“How much time… do I have left?”
Dr. Heard twirled the ballpoint pen around his pointer finger, letting it slide back into his grasp. Tapping the tip on the piece of paper in front of him a few times, he bit his lip and glanced over the rim of his glasses at Andrew Willis.
“Andy… I’m sorry, but at the rate the cancer is spreading… a month, two at most.”
“You don’t have to apologize, Tim. You’ve done everything you could to prolong my life. You’ve been by my side for, what has it been, fifteen years now? Three doctors said I wouldn’t live to see my 60th birthday? You were the only one who believed…”
“And at 73, it’s still fun to rub it in, heh…”
“You’re a great doctor. But more importantly, you’re a good friend. You’ve given me so much. And I want you to know that.”
Tim Heard set the pen down on his desk and reached his hand across the desk. Andy didn’t take it.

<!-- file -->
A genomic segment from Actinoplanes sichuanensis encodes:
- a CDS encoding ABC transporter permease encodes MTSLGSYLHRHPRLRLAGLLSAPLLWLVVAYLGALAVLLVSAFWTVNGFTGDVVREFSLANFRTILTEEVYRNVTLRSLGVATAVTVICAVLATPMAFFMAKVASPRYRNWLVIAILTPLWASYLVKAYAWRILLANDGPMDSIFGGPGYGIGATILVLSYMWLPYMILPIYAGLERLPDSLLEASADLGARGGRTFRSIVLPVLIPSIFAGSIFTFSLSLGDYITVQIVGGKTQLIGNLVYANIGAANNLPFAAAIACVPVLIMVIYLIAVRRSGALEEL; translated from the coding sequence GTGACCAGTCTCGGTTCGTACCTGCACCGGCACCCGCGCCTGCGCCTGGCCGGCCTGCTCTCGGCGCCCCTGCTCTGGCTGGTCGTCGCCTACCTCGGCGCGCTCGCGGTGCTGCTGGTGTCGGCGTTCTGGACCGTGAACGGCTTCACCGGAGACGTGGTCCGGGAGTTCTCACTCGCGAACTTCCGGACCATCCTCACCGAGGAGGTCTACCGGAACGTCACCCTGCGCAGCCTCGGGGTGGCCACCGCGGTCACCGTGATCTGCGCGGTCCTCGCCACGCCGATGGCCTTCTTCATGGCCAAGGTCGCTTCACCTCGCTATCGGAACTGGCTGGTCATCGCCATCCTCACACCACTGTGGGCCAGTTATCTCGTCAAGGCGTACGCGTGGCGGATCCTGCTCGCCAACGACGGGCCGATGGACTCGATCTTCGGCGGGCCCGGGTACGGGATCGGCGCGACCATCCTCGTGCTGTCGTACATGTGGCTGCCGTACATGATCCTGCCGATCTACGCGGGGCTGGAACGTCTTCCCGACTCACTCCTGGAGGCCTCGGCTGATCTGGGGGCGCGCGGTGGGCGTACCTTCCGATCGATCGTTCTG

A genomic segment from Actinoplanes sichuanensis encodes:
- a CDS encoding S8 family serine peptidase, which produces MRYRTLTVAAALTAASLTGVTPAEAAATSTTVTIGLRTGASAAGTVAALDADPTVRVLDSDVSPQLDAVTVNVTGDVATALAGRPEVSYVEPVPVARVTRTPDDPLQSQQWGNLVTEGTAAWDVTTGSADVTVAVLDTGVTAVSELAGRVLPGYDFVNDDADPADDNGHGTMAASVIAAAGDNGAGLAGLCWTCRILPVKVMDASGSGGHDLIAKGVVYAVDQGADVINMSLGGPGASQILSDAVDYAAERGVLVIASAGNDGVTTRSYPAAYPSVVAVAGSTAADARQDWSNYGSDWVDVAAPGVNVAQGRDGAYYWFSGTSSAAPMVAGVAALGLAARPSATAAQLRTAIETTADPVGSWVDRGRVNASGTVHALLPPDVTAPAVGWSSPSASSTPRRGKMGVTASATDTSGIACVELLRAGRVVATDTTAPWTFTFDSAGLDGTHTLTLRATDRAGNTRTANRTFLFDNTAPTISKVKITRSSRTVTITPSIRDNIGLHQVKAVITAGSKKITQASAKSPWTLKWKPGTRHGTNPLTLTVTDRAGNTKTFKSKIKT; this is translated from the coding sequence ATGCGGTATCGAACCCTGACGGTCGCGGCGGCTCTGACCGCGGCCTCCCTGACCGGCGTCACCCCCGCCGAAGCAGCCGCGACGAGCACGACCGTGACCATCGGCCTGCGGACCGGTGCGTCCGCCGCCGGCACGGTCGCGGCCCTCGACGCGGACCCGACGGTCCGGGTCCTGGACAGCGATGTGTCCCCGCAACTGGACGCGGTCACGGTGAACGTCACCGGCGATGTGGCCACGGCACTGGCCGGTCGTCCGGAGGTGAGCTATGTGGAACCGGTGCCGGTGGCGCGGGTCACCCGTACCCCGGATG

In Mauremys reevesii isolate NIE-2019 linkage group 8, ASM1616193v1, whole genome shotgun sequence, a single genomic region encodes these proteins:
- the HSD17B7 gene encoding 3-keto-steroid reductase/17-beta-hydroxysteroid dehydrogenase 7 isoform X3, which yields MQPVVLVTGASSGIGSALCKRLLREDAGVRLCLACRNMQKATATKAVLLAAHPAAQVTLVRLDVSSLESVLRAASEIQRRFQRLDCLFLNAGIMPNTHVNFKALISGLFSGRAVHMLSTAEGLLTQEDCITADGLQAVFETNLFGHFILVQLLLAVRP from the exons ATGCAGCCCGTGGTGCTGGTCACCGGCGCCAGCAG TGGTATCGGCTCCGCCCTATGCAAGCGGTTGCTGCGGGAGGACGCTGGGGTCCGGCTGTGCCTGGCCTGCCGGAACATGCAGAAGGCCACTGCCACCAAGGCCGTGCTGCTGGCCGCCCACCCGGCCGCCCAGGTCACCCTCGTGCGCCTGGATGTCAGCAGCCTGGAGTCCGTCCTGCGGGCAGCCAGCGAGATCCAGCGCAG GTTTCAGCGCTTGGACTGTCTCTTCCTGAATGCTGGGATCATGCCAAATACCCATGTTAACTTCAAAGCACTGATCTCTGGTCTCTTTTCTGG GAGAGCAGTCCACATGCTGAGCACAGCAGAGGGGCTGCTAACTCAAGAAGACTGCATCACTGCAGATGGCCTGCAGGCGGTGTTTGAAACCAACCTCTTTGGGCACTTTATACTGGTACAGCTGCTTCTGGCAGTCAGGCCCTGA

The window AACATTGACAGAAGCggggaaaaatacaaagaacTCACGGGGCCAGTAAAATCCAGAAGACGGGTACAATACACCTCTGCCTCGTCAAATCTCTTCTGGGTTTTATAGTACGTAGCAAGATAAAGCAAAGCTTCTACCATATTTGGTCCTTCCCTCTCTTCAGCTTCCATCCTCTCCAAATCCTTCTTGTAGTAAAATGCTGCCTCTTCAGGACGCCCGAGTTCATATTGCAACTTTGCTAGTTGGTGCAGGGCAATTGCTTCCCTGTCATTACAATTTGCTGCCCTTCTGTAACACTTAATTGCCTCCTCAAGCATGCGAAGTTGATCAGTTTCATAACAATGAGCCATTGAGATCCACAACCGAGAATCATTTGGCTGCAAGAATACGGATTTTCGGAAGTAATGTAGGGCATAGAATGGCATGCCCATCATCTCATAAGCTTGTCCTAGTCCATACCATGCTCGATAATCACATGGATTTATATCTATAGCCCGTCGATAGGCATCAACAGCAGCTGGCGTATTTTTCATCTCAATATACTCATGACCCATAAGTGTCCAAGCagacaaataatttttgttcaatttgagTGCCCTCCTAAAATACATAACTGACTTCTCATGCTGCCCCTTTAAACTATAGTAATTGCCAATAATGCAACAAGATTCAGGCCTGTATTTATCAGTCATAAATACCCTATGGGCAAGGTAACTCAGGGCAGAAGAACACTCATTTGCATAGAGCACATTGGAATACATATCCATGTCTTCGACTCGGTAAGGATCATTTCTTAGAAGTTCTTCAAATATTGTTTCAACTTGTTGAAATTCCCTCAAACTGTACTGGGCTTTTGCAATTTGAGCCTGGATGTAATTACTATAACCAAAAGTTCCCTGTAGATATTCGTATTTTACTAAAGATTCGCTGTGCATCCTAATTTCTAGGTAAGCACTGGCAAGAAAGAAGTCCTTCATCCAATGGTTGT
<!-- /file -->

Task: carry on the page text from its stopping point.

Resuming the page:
“Don’t act like this is a goodbye, Tim. You’re gonna be here for me, right? Until the end?”
“Of course, I just… of course I will.”
“Good. And stop twirling that pen around in front of me, it makes me nervous.”
“Sorry about that, old habit.”
“Right, well at least you like the gift.”
Andy pulled himself up from the chair, the weight of his declining health pushing down on him, making every second a struggle. The cancer was eating away at his body, but the elderly man showed no signs that it was eating away at his soul. As he began to walk to the door, an envelope slipped out of his pocket.
“Oh, whoa, you almost dropped this…”
The doctor stood up and walked around the desk, bending down to pick up the letter on the floor.
“What is this? It’s… is this addressed to Sarah. Andy…”
“I have to tie up the loose ends. I’d hate to leave things… the way they are…”
“Of course. Here.”
The old man took the letter ran his wrinkled, grey fingers along the edge. No matter how weathered his face became, one thing remained the same: his smile. A subtle, delicate smile, that once more took to his face as he read his daughter’s name over in his mind.
“Let’s just hope she reads this one.”